Hardouin never did reveal the reasons for the forgery of history; some say he blamed it on the Benedictines or the Black Monks. But he told people that when he died the reason could be found written on a piece of paper the size of his hand. Perhaps not surprisingly considering who and what Hardouin was, a thorough search of his papers never did turn up this secret.

It was in the Pauline Epistles Re-studied and Explained published in 1894 that Edwin Johnson first said the Dark Ages right up to 1400 of the common era were a fabrication, as were almost all early Christian texts starting with the Gospel of Paul. Johnson believed and taught all European history prior to the printing press is the fantasies of seventeenth century Benedictine monks. Johnson is responsible for the translation of The Prolegomena of Jean Hardouin the only complete translation from the Latin existing. Hardouin is available in the libraries of Yale, Harvard, Pennsylvania State, Case Western Reserve and few other places…

Forster Arbuthnot, Johnson’s fellow Englishmen, in fact a blue blood named after his father the admiral, and one of the greatest Sanskrit scholars alive at the turn of the twentieth century, was heavily influenced by him. Johnson just like Fomenko today was certain he had discovered a pattern in the Benedictine fables. Failing health in later years, he died at fifty-nine, prevented him from providing full elucidation but he met Arbuthnot frequently enough for Arbuthnot to write The Mysteries of Chronology, published in 1900 and based primarily on information obtained from Johnson.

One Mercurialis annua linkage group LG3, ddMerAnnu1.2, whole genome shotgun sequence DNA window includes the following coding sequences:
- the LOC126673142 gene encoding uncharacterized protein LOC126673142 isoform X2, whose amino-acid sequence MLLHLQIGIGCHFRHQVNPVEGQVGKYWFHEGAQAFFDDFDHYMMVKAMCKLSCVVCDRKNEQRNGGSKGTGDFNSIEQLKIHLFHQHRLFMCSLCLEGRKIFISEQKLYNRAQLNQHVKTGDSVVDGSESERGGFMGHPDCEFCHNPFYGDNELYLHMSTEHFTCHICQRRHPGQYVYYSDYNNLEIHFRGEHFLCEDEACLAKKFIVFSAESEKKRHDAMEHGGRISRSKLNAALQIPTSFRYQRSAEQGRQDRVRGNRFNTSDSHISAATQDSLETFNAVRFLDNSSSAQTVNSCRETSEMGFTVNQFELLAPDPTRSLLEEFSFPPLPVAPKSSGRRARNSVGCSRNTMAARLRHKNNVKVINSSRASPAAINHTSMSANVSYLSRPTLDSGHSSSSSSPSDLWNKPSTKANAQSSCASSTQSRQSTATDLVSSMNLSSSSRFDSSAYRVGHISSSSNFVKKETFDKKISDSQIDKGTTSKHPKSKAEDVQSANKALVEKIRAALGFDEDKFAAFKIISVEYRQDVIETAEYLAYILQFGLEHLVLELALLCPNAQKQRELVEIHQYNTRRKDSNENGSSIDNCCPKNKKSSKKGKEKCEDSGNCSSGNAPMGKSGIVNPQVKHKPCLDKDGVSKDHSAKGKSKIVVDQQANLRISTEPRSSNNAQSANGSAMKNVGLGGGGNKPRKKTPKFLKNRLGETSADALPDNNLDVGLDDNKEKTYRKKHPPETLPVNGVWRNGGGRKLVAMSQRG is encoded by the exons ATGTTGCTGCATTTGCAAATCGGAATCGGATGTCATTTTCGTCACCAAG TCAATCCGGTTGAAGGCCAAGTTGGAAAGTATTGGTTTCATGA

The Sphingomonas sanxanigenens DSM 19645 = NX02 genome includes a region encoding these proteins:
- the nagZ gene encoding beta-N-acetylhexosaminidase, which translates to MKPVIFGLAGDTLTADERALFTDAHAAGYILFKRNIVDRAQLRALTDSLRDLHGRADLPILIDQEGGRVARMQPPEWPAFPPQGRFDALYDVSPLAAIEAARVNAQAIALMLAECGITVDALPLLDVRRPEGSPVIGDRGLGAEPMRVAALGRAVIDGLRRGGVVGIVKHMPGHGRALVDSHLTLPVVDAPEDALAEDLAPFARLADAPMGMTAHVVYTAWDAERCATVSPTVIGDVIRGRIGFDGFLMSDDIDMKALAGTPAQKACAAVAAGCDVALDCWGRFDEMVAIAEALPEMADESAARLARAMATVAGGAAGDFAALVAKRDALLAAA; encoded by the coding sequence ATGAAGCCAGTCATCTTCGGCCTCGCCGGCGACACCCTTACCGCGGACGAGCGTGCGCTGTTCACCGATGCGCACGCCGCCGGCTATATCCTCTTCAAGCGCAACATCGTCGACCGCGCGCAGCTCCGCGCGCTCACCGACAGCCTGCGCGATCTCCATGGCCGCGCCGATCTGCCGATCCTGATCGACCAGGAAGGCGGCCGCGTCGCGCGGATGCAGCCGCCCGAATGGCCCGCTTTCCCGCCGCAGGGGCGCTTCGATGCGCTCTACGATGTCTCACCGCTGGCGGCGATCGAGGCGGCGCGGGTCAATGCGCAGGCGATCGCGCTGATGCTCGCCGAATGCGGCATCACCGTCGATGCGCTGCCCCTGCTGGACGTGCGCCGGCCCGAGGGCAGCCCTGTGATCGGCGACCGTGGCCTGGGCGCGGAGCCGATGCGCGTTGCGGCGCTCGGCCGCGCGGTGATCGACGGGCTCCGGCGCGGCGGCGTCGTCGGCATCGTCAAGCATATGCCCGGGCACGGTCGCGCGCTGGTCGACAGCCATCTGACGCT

Scientists have been objecting to the Scaliger- Pétau chronology since its inception, most notable among them Isaac Newton right from the start. Newton thought the dates for Greece and Rome should be moved up at least three centuries going so far as to say that the Egyptian Pharaoh Menes reckoned to reign three thousand years before the common era by Scaliger- Pétau chronology more likely reigned less than a thousand years before the common era.

Like most academics of the nineteenth century; Nikolai Alexandrovich Morozov was aware of none of this. But although Morozov was one of the most brilliant minds illuminating the fog of the past millennium he was no academic…  

Morozov was a personal friend of Karl Marx and a hero of the Russian Revolution. He would be more accurately described as the father of armed revolution. His 1880 book The Terrorist Struggle, written in Russian while he was in exile in London, defined the tactics still used today in the internal overthrow of despotic regimes. For his troubles Morozov would be detained in Poland and shipped off to spend twenty-five years in Russia’s version of the Bastille or the Tower of London; the Peter and Paul Fortress in St. Petersburg.